The EMG preparation included shaving the skin surface to remove any overlying hair and cleaning the skin with a 70% isopropyl alcohol swab to minimize skin impedance. We used self-adhesive, Ag-AgCl surface electrodes with a 10-mm diameter and 10-mm interelectrode distance (Noraxon USA, Inc). Bipolar surface electrodes were placed on the skin overlying the scapular muscles (UT, MT, LT, and SA), and the reference electrode was placed on the ipsilateral clavicle of the test extremity. The anatomic placement of electrodes was parallel to the fiber direction of each muscle at the following locations: UT electrodes were placed half the distance between the spine (C7 vertebra) and acromion process over the muscle belly, MT electrodes were placed horizontally at half the distance between the spine (approximately T3-5) and vertebral border of the scapula in line with the scapular spine, LT electrodes were placed obliquely between the lower thoracic spine (approximately T8-12) and scapular spine approximately 5 to 7 cm inferior to the vertebral border of the scapula, and SA electrodes were placed obliquely over the lower fibers of the SA on the lateral thoracic cage at the level of the inferior scapula and anterior to the latissimus dorsi border just below the axilla with the upper extremity elevated approximately 120°.32 Correct placement of all electrodes on the test extremity was confirmed by monitoring activity during isolated muscle testing of the specific muscle and by EMG signal identification on an oscilloscope (version MyoResearch MR-XP 1.07; Noraxon, USA, Inc). After confirming proper electrode placement, we recorded using standardized manual muscle testing procedures.33 Before each test, the myoelectric signal was calibrated with the participant in a relaxed, seated position to establish baseline EMG activity. During MVIC tests on the test extremity, participants were instructed to resist with maximal effort against the investigator's manual resistance for 5 seconds. The average of 3 MVICs for each muscle was used for EMG normalization during data processing.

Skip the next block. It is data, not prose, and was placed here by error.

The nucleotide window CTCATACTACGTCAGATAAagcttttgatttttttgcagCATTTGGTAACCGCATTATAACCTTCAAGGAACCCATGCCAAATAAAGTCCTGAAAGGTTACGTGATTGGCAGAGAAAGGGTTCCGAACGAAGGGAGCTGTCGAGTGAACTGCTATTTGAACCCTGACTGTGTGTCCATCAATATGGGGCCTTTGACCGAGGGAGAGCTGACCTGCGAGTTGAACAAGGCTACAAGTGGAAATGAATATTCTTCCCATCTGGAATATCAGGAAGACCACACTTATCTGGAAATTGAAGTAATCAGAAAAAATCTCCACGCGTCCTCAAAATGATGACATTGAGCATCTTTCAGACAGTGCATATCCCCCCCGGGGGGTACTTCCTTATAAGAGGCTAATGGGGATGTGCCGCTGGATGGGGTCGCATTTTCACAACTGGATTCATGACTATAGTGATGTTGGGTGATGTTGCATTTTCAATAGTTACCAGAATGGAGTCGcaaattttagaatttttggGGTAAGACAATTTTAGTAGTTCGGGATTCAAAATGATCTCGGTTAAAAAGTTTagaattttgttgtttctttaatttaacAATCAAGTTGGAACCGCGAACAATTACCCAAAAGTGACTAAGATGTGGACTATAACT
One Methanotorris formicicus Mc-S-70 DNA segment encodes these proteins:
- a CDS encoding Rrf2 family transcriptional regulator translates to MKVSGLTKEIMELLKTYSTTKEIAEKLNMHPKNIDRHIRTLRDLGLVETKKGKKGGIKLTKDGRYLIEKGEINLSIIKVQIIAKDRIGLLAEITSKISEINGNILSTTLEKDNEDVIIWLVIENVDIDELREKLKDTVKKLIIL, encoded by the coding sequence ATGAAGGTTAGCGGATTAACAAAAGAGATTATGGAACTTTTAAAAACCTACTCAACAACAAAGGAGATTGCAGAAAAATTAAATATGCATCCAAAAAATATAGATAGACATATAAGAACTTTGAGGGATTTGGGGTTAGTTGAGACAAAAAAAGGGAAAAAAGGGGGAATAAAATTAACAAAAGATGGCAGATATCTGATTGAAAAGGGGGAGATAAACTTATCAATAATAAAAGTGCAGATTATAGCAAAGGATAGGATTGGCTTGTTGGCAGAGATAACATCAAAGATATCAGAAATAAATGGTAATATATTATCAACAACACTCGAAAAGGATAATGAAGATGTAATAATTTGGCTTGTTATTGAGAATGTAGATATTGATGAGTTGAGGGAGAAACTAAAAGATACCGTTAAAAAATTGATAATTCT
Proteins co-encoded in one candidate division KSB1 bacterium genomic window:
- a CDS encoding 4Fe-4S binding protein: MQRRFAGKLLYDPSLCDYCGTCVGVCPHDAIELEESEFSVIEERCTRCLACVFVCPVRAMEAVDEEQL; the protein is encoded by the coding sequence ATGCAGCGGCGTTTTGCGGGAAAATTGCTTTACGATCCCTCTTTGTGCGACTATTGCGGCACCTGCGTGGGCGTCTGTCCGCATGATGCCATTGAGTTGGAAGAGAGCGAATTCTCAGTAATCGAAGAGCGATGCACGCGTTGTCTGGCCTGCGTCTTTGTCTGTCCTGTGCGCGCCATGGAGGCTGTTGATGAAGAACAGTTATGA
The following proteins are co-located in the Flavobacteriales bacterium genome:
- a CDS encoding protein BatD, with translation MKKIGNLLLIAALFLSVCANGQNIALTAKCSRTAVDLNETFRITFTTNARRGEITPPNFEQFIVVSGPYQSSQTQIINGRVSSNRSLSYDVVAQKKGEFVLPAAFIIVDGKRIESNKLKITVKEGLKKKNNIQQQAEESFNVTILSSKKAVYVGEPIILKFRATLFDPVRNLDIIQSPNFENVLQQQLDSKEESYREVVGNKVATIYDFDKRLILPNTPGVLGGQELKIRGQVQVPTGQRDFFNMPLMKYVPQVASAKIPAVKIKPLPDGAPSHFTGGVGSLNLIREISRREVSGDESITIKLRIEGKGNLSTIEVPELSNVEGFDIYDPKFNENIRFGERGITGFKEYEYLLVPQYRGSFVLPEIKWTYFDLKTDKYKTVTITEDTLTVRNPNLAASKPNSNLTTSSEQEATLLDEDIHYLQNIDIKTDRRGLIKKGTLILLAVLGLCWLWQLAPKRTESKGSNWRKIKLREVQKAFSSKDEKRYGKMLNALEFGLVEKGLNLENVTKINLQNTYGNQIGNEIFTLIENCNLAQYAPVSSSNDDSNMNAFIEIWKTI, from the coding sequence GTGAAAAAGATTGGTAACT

After MVIC tests, the accelerometer was secured at the wrist of the test extremity using an elastic band. Participants were given instruction and feedback (oral and visual) regarding successful completion of the concentric phase for each functional exercise, and practice repetitions were allowed until the participants were comfortable with the functional exercise. Each participant performed the concentric phase for the 4 functional rehabilitation exercises while EMG data were collected on the test extremity. The order in which functional exercises were performed was balanced among participants.